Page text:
ICYMI: Senator Warren Fast Company Op-ed: Business Roundtable declaration "was just an empty publicity stunt"
"The Roundtable must fully commit to the principles they set out in the 2019 Statement, act on them, and publicly report on their progress in the coming year" "Congress must also pass my Accountable Capitalism Act to force these giant corporations to fundamentally reform the way they do business"
Washington, DC - United States Senator Elizabeth Warren (D-Mass.) published an op-ed today in Fast Company calling out how the Business Roundtable's big, splashy announcement last year to serve all stakeholders, including workers, consumers, and the communities in which they operate, was nothing but an empty publicity stunt. Earlier this month, Senator Warren sent a letter to the Business Roundtable criticizing them and their member CEOs for their failure to honor commitments in their 2019 Statement on the Purpose of a Corporation.
Read the full op-ed here. Key sections below:
Even during a devastating pandemic and economic collapse, the Business Roundtable has been lobbying for CEO's narrow, short-term interests. Enough with the press releases. The Roundtable must fully commit to the principles they set out in the 2019 Statement, act on them, and publicly report on their progress in the coming year. Congress must also pass my Accountable Capitalism Act to force these giant corporations to fundamentally reform the way they do business.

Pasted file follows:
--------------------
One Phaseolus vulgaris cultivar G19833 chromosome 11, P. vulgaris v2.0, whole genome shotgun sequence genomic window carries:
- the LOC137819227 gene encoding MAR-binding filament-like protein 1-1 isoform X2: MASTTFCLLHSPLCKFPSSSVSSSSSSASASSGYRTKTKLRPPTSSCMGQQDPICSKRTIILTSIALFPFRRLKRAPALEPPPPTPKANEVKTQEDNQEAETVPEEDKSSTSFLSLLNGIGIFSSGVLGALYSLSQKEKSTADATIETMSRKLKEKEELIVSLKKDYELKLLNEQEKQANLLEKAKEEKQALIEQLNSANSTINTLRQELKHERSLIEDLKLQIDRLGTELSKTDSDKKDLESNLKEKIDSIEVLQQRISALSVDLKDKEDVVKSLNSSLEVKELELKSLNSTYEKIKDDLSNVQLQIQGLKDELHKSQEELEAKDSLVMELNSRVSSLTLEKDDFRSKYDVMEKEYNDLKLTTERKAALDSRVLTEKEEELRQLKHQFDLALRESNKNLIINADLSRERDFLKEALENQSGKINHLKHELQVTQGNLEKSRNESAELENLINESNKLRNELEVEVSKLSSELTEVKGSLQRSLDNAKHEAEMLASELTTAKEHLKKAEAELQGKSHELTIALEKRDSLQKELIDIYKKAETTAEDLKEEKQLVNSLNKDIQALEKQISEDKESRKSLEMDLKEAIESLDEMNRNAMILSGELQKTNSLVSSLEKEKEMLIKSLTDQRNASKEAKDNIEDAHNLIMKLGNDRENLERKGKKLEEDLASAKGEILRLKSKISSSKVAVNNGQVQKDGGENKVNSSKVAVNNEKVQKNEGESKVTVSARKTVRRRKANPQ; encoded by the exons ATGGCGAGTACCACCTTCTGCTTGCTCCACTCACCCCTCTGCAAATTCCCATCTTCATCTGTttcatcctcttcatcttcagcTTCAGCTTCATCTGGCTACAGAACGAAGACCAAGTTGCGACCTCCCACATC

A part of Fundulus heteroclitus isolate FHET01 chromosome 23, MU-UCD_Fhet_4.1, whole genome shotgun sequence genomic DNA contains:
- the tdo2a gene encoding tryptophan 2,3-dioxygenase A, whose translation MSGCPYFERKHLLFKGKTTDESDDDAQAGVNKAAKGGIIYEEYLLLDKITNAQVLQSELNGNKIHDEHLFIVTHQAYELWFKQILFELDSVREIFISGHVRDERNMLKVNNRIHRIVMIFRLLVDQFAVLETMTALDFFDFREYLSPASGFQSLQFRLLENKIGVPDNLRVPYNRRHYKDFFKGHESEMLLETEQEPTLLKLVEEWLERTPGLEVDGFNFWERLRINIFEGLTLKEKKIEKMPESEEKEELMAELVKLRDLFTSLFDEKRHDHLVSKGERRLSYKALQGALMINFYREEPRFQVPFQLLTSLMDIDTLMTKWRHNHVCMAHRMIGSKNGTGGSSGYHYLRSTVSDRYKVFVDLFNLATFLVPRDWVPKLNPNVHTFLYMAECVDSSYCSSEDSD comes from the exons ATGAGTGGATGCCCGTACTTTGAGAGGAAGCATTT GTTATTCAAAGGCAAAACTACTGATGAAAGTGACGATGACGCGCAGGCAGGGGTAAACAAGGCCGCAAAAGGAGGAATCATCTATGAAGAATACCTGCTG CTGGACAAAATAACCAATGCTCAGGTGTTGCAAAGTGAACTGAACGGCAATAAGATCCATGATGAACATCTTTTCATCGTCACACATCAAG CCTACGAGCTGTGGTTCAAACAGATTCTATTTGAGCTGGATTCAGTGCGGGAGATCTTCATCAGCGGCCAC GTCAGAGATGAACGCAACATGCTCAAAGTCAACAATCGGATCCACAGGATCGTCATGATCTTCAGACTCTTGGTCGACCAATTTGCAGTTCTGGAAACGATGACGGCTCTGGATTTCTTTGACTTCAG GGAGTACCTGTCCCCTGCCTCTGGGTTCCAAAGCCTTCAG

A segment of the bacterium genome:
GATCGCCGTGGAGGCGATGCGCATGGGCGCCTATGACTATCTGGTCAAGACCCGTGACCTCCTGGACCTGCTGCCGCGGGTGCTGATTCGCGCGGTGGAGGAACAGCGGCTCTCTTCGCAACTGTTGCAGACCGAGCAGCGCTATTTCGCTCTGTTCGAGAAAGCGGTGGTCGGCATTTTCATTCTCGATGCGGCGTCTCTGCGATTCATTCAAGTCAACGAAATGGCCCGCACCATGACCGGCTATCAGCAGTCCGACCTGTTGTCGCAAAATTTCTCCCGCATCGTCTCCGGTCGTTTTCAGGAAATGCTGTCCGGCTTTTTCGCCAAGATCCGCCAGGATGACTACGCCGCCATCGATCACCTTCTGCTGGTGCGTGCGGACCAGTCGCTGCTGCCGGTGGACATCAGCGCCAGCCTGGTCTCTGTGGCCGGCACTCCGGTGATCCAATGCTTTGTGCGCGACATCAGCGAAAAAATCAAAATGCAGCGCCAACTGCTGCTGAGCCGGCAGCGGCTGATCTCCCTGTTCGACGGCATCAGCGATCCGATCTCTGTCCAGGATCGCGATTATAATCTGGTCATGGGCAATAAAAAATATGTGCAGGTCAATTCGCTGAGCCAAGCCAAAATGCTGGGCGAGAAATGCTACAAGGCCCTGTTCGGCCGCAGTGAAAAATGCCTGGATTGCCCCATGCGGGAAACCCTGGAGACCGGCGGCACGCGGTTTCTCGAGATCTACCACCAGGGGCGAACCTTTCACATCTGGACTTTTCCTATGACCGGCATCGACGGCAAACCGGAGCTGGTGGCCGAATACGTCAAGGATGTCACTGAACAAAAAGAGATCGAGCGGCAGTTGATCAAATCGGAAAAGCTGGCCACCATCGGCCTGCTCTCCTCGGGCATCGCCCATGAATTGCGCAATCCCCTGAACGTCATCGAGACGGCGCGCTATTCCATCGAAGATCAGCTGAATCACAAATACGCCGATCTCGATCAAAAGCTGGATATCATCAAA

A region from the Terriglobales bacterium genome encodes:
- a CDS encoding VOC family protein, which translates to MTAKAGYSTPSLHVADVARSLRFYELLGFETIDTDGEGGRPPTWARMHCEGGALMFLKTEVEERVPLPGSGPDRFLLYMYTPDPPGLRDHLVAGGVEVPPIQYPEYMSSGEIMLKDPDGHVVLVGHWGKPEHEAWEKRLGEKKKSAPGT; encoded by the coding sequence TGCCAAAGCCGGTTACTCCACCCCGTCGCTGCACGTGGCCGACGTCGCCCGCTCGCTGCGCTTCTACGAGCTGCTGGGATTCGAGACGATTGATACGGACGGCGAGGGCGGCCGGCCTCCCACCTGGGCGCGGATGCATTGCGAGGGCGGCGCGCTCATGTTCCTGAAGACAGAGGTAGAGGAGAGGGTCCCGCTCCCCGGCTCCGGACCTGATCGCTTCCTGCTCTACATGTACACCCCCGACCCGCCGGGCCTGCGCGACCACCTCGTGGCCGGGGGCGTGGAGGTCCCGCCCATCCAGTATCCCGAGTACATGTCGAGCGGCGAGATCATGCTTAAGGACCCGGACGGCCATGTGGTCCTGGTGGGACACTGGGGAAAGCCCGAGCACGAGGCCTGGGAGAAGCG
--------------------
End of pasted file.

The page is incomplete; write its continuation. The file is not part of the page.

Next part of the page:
The ongoing pandemic and economic collapse has further revealed the inherent danger in corporations' obsession with maximizing shareholder-only interests and made it clearer than ever that the country needs my Accountable Capitalism Act to protect workers, consumers, and communities. Recent reports even show that many companies have quietly backtracked on their pandemic responses and that "the first wave of corporate responses seems to have dwindled much faster than the disease itself." These corporate responses sometimes included hazard pay, special customer benefits, and pauses on payments or foreclosures, but many corporations have rolled back these benefits as the pandemic continues to spread out of control.
Additionally, at a time when our nation is facing an urgent reckoning with systemic racism, racial inequality, and structural harm to communities of color, particularly Black communities, corporations are still cutting benefits for essential workers, which disproportionately hurt communities of color. While some companies have said that they will take steps to fight racism, a lot of the same ones have tricked and trapped the Black community with dangerous products, failed to hire and promote Black workers, and continue to exacerbate systemic inequality.
Rebuilding our economy so that workers, customers, and communities are able to share in prosperity requires real change in the way decisions are made in corporate boardrooms and on Wall Street.
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